It's not often (ever?) that I get people to review blog posts before I publish them: this one I did as it's introducing concepts in system testing which impacts everything from code to production system monitoring. Thank you to the reviewers: Jakob Homan, Chris Douglas, Jay Kreps, Allen Wittenauer, Martin Kleppman.

I don't think I've addressed all their feedback, especially Chris's (security, scope,+ others), and Jay went into detail on how structured logging would be superior —something I'll let him expound on in the Confluent blog.

Interestingly, I am exposing the s3a metrics as log data, —it lets me keep those metrics internal, and lets me see their values in Spark tests without changing that code.

AW pointed out that I was clearly pretty naive in terms of what modern monitoring tools could do, and should do more research there: On first blush, this really feels naïve as to the state of the art of monitoring tools, especially in the commercial space where a lot of machine learning is starting to take shape (e.g., Netuitive, Circonus, probably Rocana, etc, etc). Clearly I have to do this...

(Artwork: 3Dom in St Werburgh's)


Testing against S3 and object stores —keep your keys out of SCM

Nobody wants to commit their AWS credentials to an SCM repository, not when there are robots looking for your keys so they can spin up bitcoin mining VMs.
Sunday Morning St Werburghs

That's why git-secrets is something you should preinstall on all repos where you go near repositories. Unfortunately, it's pattern matching picks up a lot of invalid patterns in the Hadoop codebase, and a few in spark. In the absence of a decent pattern to only scan text files, after installing I edit out the regexps from .git/config and rely on it scanning purely for the strings in ~/.aws/credentials.

That keeps the keys out of SCM, if everyone is set up that way.

Which leaves the next problem: if you save your hadoop configuration files to SCM, how do you get AWS keys into system configurations?

The answer: XInclude

This is one of my configuration files, specifically hadoop-tools/hadoop-aws/src/test/resources/auth-keys.xml

This is a special file, tagged as .gitignore to keep it out of the repos. Yet still the keys are in that source tree, still at risk of sneaking out.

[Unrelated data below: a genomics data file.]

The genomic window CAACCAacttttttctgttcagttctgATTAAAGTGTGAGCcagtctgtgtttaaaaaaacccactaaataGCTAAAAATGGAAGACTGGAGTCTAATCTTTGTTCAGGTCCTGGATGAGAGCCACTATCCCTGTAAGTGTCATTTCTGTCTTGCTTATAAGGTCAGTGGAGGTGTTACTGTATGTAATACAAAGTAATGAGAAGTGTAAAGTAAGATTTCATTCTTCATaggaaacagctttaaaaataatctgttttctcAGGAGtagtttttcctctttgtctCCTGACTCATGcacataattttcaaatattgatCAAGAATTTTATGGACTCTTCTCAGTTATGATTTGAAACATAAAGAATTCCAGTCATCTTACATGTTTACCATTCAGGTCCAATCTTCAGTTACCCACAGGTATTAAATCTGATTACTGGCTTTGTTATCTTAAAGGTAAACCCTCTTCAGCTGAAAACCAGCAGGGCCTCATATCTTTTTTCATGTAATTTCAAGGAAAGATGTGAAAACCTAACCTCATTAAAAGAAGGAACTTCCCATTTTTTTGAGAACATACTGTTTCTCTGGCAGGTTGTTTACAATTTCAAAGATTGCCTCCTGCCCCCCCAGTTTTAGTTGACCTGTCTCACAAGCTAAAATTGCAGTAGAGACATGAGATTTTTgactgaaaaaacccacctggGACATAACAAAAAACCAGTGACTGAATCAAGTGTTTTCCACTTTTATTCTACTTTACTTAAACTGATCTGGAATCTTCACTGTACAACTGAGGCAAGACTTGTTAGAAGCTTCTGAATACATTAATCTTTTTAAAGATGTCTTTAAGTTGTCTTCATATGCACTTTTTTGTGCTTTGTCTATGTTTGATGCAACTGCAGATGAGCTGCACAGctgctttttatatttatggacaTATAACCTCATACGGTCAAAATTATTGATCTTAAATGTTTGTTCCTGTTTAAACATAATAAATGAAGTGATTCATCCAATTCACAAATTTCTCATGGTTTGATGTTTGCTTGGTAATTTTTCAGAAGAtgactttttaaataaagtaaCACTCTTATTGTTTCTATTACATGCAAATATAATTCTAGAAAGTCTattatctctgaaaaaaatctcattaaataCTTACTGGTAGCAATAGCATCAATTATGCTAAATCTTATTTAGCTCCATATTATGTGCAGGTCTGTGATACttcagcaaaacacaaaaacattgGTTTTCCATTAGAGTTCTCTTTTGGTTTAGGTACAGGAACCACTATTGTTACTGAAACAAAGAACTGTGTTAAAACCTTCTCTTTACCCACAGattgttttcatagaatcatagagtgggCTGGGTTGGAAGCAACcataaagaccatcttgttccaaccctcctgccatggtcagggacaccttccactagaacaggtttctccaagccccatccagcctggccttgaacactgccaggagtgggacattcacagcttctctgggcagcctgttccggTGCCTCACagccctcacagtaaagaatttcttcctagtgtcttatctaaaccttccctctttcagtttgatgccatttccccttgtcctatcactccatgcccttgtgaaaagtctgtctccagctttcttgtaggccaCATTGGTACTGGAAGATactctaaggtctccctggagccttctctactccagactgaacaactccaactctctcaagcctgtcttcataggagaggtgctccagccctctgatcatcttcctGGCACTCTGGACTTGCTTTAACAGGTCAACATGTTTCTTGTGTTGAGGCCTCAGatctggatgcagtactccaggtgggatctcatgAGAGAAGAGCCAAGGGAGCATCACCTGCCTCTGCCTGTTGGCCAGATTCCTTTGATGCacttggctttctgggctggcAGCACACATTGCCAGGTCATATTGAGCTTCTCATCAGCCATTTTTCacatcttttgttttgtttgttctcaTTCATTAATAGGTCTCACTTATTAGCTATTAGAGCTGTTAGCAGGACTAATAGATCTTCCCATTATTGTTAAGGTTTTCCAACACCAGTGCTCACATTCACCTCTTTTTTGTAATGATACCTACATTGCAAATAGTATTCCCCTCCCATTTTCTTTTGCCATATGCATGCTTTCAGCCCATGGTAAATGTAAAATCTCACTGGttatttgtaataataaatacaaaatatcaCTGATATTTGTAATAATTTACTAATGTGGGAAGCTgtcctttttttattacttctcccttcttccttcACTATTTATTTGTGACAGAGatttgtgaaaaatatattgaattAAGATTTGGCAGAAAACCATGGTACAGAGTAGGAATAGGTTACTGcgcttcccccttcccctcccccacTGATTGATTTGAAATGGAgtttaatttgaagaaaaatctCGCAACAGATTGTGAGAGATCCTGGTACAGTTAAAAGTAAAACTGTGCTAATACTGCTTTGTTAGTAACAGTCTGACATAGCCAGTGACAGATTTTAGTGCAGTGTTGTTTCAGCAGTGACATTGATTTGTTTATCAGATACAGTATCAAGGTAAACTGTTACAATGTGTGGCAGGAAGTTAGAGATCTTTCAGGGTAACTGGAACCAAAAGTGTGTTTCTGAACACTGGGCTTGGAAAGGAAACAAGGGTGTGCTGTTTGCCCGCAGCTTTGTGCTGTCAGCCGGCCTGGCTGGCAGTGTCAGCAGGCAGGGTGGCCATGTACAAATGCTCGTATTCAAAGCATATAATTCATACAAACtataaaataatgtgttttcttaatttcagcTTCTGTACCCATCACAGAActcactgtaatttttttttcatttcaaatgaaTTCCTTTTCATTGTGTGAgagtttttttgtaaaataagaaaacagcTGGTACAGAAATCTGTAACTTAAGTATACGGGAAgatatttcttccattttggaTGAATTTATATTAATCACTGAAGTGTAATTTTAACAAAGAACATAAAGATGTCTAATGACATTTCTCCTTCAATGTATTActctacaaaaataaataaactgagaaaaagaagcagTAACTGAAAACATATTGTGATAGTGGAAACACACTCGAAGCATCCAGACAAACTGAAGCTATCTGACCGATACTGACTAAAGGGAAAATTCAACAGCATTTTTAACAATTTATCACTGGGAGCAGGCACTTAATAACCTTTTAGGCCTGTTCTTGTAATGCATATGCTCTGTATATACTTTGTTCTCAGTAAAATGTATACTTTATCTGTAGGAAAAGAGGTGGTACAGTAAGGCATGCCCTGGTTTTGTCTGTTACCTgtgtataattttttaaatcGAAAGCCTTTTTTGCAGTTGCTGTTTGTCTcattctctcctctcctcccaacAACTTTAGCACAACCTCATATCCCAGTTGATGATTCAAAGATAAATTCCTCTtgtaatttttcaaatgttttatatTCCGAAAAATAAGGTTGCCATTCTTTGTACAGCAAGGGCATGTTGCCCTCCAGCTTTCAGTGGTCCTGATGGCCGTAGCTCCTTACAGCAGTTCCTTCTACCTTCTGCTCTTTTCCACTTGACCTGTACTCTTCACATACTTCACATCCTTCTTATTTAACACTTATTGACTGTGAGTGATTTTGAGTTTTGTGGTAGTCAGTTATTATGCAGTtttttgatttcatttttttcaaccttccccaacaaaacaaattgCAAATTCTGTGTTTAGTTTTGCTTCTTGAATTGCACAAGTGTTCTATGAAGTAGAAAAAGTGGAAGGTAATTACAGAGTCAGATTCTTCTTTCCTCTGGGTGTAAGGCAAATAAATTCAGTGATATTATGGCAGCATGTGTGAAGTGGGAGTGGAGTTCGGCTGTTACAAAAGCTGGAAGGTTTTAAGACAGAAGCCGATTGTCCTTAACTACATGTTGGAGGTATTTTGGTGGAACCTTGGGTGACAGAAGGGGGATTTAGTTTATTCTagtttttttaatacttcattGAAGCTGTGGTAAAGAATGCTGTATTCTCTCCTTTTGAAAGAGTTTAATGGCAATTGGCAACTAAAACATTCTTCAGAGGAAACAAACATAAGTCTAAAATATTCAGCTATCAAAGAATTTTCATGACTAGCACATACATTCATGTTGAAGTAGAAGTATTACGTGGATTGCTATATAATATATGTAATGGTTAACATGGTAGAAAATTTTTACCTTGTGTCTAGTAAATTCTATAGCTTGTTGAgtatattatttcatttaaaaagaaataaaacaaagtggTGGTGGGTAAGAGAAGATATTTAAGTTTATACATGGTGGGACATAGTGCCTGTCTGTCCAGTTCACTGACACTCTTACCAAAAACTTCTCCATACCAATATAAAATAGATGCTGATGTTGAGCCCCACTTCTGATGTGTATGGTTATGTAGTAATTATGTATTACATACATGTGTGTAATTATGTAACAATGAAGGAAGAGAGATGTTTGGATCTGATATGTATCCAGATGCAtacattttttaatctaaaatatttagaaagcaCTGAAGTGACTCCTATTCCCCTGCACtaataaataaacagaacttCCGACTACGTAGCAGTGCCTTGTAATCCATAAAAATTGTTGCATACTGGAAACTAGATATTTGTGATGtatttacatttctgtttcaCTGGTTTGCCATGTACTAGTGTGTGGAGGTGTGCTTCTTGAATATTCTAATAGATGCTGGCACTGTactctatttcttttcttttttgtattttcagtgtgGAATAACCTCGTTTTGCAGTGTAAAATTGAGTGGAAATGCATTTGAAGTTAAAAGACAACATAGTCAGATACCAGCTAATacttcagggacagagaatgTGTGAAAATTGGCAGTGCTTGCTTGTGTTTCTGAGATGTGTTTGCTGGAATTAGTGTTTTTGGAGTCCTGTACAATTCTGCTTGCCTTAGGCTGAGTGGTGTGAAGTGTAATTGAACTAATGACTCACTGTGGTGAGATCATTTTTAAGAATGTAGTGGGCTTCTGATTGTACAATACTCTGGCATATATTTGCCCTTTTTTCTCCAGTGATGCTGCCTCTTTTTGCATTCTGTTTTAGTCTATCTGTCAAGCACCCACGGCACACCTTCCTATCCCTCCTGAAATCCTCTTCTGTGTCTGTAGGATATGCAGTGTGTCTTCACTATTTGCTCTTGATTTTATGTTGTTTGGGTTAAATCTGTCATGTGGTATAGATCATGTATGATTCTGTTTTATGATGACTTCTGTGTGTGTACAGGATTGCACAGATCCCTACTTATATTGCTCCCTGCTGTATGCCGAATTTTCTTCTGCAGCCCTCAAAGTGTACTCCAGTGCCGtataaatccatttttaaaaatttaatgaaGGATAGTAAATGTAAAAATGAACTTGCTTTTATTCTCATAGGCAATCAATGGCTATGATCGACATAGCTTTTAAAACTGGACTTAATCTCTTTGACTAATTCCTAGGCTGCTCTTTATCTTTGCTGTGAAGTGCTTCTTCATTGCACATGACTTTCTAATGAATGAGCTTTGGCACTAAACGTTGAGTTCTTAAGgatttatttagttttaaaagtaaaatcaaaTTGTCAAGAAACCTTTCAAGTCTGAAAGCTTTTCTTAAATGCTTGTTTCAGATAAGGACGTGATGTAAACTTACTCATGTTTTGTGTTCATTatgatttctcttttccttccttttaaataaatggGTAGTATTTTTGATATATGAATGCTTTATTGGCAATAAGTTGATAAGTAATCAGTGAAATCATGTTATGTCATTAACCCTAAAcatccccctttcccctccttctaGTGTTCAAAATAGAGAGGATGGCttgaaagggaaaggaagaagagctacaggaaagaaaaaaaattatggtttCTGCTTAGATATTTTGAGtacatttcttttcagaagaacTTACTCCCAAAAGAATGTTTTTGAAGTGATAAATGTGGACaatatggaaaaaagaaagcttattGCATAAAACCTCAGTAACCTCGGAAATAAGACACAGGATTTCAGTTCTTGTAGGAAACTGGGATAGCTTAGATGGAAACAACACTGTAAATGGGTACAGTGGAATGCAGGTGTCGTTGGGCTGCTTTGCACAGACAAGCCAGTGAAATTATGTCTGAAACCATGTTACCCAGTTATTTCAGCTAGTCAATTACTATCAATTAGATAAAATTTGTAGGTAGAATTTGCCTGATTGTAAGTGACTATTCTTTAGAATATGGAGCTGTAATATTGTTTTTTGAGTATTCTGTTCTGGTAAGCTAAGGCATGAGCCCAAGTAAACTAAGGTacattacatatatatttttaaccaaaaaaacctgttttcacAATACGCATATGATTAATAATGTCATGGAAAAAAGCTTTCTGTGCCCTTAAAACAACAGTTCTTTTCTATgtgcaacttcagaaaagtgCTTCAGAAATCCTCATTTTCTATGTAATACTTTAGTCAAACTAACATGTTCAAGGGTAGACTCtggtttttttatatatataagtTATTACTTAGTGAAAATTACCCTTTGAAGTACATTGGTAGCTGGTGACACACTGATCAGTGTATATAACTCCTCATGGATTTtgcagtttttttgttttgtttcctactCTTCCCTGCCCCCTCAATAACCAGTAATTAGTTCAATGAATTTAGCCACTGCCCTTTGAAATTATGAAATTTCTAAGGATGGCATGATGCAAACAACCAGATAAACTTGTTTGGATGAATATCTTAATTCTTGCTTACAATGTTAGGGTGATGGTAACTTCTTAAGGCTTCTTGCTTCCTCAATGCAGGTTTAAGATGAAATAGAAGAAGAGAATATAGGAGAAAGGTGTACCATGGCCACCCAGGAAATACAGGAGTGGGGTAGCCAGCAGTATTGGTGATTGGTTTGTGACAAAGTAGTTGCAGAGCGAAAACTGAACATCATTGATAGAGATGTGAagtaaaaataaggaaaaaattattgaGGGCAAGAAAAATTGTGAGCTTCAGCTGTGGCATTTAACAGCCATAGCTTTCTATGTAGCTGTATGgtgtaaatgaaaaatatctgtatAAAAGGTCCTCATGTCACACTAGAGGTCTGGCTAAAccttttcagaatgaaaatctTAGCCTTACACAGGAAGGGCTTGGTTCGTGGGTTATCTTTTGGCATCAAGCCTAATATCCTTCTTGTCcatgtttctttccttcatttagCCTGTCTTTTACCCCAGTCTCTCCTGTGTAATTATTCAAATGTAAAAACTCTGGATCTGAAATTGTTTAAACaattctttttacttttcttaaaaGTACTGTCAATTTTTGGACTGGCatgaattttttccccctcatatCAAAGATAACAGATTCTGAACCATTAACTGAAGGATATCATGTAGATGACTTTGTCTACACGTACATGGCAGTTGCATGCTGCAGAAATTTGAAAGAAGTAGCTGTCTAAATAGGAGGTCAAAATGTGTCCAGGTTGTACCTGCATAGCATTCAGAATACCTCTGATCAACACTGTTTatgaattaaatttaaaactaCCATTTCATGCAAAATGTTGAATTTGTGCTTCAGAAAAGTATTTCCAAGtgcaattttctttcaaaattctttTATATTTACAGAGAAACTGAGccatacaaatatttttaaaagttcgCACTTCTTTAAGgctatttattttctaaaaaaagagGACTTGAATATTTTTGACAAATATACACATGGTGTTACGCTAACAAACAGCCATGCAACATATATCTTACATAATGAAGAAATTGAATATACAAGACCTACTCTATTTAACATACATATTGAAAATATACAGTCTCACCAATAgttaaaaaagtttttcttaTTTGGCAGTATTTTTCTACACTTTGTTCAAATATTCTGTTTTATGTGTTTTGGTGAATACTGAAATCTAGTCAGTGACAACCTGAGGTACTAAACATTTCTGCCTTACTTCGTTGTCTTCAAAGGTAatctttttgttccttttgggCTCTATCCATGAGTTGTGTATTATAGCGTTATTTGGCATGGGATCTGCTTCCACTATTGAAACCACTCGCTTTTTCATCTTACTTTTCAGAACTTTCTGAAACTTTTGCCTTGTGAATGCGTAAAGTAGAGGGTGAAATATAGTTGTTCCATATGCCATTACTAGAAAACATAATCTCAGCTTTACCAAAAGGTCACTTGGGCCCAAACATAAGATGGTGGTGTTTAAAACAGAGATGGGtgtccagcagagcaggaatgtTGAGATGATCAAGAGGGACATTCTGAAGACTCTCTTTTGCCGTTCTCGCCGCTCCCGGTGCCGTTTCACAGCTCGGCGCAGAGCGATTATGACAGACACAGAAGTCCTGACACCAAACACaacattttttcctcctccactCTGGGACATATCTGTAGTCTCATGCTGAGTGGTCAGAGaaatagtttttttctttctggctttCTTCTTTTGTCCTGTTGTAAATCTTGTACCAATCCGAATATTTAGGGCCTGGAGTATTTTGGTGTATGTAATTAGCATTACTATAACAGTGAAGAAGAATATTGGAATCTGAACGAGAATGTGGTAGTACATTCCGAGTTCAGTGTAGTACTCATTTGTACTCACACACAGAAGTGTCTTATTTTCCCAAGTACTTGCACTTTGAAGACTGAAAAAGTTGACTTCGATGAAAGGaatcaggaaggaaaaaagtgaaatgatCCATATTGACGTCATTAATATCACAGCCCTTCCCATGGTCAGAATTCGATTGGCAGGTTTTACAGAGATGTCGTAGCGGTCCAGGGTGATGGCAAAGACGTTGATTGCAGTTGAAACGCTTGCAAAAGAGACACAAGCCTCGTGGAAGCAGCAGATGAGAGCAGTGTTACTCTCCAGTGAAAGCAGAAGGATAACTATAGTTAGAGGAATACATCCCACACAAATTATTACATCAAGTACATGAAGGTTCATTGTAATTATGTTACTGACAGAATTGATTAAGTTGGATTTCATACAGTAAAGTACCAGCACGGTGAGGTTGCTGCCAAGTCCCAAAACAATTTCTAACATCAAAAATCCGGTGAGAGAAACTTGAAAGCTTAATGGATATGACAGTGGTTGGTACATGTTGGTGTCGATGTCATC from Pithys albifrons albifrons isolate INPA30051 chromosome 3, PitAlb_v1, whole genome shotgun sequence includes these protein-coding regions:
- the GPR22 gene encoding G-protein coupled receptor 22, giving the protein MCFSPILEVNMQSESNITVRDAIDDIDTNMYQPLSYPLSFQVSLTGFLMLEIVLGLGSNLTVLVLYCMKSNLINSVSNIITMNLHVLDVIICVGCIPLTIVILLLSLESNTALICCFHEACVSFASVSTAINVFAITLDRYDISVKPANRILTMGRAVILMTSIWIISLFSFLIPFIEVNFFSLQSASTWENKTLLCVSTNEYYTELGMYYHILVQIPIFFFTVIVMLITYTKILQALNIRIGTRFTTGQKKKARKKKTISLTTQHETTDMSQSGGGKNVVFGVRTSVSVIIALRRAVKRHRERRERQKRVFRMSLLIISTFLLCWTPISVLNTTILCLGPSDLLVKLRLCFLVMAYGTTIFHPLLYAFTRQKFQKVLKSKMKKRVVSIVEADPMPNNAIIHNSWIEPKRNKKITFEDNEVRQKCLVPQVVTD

To deal with this, stick an absolute XInclude reference into the file, pointing to the configuration file where the keys really live.

  <include xmlns="http://www.w3.org/2001/XInclude"
    href="file:///home/stevel/.aws/hadoop-keys.xml" />

This tells the Hadoop config loader to grab the keys from a file in ~/.aws; one which lives carefully out of the SCM-managed space.

Provided the contents of that directory are kept private, my keys will not get checked in.

They can, however leak, in various ways, including
  • In the /config URL of a service
  • Code which accidentally logs it.
  • If it gets saved to files/datasets used in bug reports.
  • Malicious code running in your system which grabs the keys and exports/logs them. This is why no OSS jenkins servers are set up with the keys needed to test against object store.
Clearly, more should be done to lock it down.

There are some patches under the S3A phase 2 JIRA to support credentials better, [HADOOP-12723, HADOOP-12537]. This is somewhere where anyone who can test these patches is invaluable. I'm currently doing the review-then-commit in S3, but I'm only doing it at weekends, when I have some spare time, and even then, as a full test run takes 2+ hours, not reviewing very much.

Anyone can review Hadoop patches, confirm whether they worked or not, show how they didn't. It's the way to verify that forthcoming code from other people works for you, and of contributing time and effort into the community. Other people have done the coding —time to help with the testing.

Especially now I've just documented how to keep the keys safe when you set up S3 for a test run. Once the auth-keys.xml file is in the src/test/resources directory, Maven tests s3, depending on the specific properties, s3a, s3n and s3a are all tested.

[photo: Mina Road Park, St Werburghs]


Voxxdev Bristol 2016: theory meets practitioners

I've been hanging out with other bits of the Bristol tech/dev world recently, rather than the usual big data suspects.

Two weeks ago, I actually infiltrated the local Test meetup, which was entertaining, not just for the Bath Gem Ale which JustEat has on tap in their meeting area, but because I sit there, beer in hand, while speakers covered Applied Exploratory Testing, what its like turning up as a QA team to a new company and the patterns-of-untestability that you encounter (and how to start to get things under control).

This week, I took a break from worrying about the semantics of flush() and its impact of durability of timeline 1.5 event histories. (i.e. why my incomplete apps aren't showing up in an ATS-backed  Spark History server if file:// is the intermediate FS of the test run). Wandered down to the Watershed Cinema with Tom White and a light hangover related to Tom White's overnight stay including an evening visit the Bravas Tapas Bar —and into a one-day dev conference, Voxxdev Bristol 2016.